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“Skin” movie review

Haneifah Ahmad, Intern Reporter

“Skin” is an hour long documentary that collects the stories of Black women in Nigeria who have been treated differently for having dark skin. 

Many women speak out about how their skin defines them. We see colorism in America, but there is not a collective group of Black people that see dark skin in a negative light. This documentary gives us an inside look on what it is like for women from an African perspective.

Nigerian Hollywood actress Beverly Naya goes on a journey to learn about the perception of beauty in Africa. She meets with individuals that cracked under the pressure of the standards of beauty in their community as well as the entertainment industry. 

In the beginning of the film, Naya talks about her experience as a child and now as an actress. She allows us to interact with colorism through her experience. 

Naya’s wall is stripped down, showing that she is vulnerable. She expresses feelings that she’s been hiding for a very long time. When Naya travels to meet with the women, they are very open to talking about their experiences as a dark skinned woman or as a light skinned woman. 

Skin bleaching and skin whitening are one of the main concepts to be discussed. Almost every woman that Naya talks to says they do skin bleaching to become more attractive to men. Several African countries have banned the use of skin bleaching products because they are dangerous. These products include creams, soaps, chemical peels, and pills. Bleaching and lightening products in Africa contain mercury and steroids. These harmful chemicals can cause kidney failure, irritation to the skin, and ulcers.

Skin bleaching can have devastating long-term effects (Photo taken from ‘Skin’ on Netflix).

I thought this was interesting because we don’t hear much about skin bleaching in America – it’s not popular, but many people in Nigeria are doing it because dark skin is considered ugly or a sign of poverty, and light skin is considered beautiful and a sign of wealth. Due to colonialism, Europeans had superiority over Black people, being white or having lighter skin would give you opportunities. I noticed in this film that the people in Nigeria don’t know about colorism and they do not see how offensive it is. Children are raised to think this way as well.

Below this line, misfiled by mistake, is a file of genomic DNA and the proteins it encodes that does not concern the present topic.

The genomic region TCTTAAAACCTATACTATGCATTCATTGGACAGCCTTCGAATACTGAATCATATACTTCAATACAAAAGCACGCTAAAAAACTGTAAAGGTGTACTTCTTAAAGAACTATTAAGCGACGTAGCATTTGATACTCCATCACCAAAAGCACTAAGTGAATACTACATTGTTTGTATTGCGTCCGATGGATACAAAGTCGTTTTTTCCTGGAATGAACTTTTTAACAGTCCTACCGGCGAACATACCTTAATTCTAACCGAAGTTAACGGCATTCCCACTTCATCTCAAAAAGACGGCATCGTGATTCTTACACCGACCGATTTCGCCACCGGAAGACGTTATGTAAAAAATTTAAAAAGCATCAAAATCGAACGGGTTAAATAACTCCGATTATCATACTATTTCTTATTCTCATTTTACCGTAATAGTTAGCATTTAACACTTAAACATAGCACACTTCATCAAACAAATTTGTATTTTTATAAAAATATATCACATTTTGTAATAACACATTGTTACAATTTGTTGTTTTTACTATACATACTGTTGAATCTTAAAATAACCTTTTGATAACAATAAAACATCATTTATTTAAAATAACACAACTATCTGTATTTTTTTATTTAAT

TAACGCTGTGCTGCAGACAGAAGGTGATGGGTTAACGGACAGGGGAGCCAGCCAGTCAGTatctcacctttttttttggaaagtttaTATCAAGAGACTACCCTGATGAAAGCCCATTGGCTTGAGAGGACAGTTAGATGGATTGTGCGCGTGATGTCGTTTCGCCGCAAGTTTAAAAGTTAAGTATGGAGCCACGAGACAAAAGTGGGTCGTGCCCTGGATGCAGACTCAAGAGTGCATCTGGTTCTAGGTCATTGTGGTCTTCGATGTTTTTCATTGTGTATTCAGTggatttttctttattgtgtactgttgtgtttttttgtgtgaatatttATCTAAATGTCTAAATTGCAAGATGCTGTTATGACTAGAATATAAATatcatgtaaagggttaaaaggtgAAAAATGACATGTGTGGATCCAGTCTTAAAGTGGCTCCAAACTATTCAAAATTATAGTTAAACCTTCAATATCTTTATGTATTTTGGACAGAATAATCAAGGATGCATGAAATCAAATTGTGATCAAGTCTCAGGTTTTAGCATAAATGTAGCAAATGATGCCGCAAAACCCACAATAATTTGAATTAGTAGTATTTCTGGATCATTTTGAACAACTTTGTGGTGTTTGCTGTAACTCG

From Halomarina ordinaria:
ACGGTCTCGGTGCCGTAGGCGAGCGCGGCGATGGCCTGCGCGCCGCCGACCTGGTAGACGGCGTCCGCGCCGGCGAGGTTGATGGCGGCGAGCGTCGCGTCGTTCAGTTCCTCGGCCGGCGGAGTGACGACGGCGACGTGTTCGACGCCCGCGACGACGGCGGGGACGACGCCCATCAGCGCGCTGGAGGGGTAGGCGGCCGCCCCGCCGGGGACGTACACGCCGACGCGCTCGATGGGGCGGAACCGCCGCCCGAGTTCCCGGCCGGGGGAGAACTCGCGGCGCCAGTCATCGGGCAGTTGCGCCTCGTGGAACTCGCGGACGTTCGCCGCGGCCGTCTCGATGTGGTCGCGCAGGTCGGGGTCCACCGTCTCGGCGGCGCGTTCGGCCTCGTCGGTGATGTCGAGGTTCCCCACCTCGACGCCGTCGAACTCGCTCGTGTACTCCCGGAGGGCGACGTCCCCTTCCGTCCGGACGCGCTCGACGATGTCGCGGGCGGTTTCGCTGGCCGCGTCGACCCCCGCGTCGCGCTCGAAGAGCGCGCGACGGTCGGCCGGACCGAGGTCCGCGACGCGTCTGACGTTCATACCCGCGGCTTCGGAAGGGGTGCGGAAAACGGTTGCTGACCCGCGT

As a dark skinned woman, I had to learn how to love my skin. When I was younger, I wanted to become lighter because light skinned women are portrayed as beautiful women. Now that I am older, I am in love with my melanin. I like how this film is raw and very open. I can relate to Naya when she talks about how she was bullied when she was younger: “I got bullied for a lot of reasons and it definitely messed with my confidence. It made me feel like I wasn’t good enough and for that reason, it definitely messed with my self-esteem. And I’ve been inspired by that.”

Women in Nigeria go the extra mile to become beautiful in their society, not even caring about how bleaching their skin can harm their bodies. 

I started to grow sympathy for most of the women that were filmed, one woman cried because she regrets what bleaching has done to her body. If she had the opportunity to go back to her original color, she would.

What I didn’t like about the film is how socialites, entertainers, and businesspeople don’t consider dark skin beautiful. These people spend large amounts of money to look a certain way to build more fame and more money. They practically talk down to dark skinned women, and even dark skinned men. 

I believe this film is very eye opening and people that watch this can see how a Black woman’s skin can define her beauty in another country

“Skin” is now a trending international documentary on Netflix and I recommend adding it to your watch list.


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“Skin” movie review